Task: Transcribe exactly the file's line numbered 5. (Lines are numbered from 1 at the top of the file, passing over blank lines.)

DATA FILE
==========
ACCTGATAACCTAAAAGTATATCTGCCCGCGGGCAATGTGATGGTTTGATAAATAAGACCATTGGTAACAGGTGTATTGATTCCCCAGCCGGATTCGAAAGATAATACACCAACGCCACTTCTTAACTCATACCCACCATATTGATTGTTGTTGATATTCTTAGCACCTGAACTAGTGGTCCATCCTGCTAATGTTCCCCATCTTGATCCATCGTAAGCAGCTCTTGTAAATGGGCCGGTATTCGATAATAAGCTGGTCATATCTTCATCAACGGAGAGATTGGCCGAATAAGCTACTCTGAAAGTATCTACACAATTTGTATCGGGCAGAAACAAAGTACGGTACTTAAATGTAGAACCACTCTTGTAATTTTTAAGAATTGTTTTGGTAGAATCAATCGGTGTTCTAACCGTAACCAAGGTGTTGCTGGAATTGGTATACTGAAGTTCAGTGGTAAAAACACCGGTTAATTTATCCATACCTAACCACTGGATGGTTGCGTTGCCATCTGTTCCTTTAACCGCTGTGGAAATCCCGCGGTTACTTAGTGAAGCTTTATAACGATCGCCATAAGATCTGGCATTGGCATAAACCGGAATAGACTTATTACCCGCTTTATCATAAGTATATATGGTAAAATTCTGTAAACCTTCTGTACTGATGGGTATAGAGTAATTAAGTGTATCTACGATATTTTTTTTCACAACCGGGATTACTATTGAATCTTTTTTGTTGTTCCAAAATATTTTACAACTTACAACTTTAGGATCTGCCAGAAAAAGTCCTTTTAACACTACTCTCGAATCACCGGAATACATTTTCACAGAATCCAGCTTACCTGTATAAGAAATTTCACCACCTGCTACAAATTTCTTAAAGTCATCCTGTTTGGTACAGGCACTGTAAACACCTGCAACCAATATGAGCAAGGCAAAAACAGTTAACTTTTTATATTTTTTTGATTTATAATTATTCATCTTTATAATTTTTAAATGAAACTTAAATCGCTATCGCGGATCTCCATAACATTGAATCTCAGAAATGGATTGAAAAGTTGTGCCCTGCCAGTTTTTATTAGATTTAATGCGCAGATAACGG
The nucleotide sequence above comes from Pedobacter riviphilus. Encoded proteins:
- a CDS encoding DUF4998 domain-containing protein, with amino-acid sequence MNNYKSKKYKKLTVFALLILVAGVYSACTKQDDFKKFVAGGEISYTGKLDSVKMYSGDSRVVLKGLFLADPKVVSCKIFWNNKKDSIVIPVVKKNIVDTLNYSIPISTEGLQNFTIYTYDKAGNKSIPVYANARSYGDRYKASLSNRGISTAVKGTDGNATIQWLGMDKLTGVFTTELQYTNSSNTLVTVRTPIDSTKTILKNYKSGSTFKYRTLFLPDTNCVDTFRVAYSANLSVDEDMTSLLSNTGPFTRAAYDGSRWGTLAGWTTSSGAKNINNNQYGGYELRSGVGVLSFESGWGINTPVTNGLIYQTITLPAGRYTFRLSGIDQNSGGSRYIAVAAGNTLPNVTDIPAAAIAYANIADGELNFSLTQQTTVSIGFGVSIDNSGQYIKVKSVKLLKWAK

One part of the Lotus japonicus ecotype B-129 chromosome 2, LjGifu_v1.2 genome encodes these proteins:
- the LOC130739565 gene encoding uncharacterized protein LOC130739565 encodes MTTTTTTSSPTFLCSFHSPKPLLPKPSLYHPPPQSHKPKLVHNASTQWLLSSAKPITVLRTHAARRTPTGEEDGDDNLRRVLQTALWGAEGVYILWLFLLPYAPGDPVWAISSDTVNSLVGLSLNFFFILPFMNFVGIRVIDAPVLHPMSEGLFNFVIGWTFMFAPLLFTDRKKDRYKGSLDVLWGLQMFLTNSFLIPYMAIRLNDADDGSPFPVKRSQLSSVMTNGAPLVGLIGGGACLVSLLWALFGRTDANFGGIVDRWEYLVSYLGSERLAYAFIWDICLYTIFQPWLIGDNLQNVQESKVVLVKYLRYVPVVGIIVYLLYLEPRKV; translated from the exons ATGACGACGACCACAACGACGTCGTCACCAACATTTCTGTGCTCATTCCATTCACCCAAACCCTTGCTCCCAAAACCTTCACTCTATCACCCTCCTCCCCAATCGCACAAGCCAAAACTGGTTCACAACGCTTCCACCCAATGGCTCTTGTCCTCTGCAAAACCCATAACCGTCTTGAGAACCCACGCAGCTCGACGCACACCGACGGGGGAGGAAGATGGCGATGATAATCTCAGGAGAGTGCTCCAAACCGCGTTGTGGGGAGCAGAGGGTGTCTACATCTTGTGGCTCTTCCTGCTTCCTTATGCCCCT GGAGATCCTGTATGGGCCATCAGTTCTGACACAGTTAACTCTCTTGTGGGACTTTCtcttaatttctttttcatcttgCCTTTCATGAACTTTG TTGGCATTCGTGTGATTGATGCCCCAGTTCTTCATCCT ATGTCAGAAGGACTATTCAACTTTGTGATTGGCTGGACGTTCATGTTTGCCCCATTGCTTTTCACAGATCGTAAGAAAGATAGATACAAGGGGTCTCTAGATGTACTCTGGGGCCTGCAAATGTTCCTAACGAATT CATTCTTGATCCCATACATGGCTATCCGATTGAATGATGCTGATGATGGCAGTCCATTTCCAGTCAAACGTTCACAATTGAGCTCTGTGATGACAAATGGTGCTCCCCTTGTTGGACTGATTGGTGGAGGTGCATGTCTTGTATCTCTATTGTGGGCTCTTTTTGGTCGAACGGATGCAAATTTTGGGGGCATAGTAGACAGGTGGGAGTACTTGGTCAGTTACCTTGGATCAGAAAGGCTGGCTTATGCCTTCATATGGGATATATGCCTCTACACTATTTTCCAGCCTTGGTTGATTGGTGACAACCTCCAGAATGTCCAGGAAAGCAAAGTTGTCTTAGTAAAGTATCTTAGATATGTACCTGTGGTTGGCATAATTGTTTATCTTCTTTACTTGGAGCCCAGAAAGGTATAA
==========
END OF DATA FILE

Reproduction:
- the LOC130739565 gene encoding uncharacterized protein LOC130739565 encodes MTTTTTTSSPTFLCSFHSPKPLLPKPSLYHPPPQSHKPKLVHNASTQWLLSSAKPITVLRTHAARRTPTGEEDGDDNLRRVLQTALWGAEGVYILWLFLLPYAPGDPVWAISSDTVNSLVGLSLNFFFILPFMNFVGIRVIDAPVLHPMSEGLFNFVIGWTFMFAPLLFTDRKKDRYKGSLDVLWGLQMFLTNSFLIPYMAIRLNDADDGSPFPVKRSQLSSVMTNGAPLVGLIGGGACLVSLLWALFGRTDANFGGIVDRWEYLVSYLGSERLAYAFIWDICLYTIFQPWLIGDNLQNVQESKVVLVKYLRYVPVVGIIVYLLYLEPRKV; translated from the exons ATGACGACGACCACAACGACGTCGTCACCAACATTTCTGTGCTCATTCCATTCACCCAAACCCTTGCTCCCAAAACCTTCACTCTATCACCCTCCTCCCCAATCGCACAAGCCAAAACTGGTTCACAACGCTTCCACCCAATGGCTCTTGTCCTCTGCAAAACCCATAACCGTCTTGAGAACCCACGCAGCTCGACGCACACCGACGGGGGAGGAAGATGGCGATGATAATCTCAGGAGAGTGCTCCAAACCGCGTTGTGGGGAGCAGAGGGTGTCTACATCTTGTGGCTCTTCCTGCTTCCTTATGCCCCT GGAGATCCTGTATGGGCCATCAGTTCTGACACAGTTAACTCTCTTGTGGGACTTTCtcttaatttctttttcatcttgCCTTTCATGAACTTTG TTGGCATTCGTGTGATTGATGCCCCAGTTCTTCATCCT ATGTCAGAAGGACTATTCAACTTTGTGATTGGCTGGACGTTCATGTTTGCCCCATTGCTTTTCACAGATCGTAAGAAAGATAGATACAAGGGGTCTCTAGATGTACTCTGGGGCCTGCAAATGTTCCTAACGAATT CATTCTTGATCCCATACATGGCTATCCGATTGAATGATGCTGATGATGGCAGTCCATTTCCAGTCAAACGTTCACAATTGAGCTCTGTGATGACAAATGGTGCTCCCCTTGTTGGACTGATTGGTGGAGGTGCATGTCTTGTATCTCTATTGTGGGCTCTTTTTGGTCGAACGGATGCAAATTTTGGGGGCATAGTAGACAGGTGGGAGTACTTGGTCAGTTACCTTGGATCAGAAAGGCTGGCTTATGCCTTCATATGGGATATATGCCTCTACACTATTTTCCAGCCTTGGTTGATTGGTGACAACCTCCAGAATGTCCAGGAAAGCAAAGTTGTCTTAGTAAAGTATCTTAGATATGTACCTGTGGTTGGCATAATTGTTTATCTTCTTTACTTGGAGCCCAGAAAGGTATAA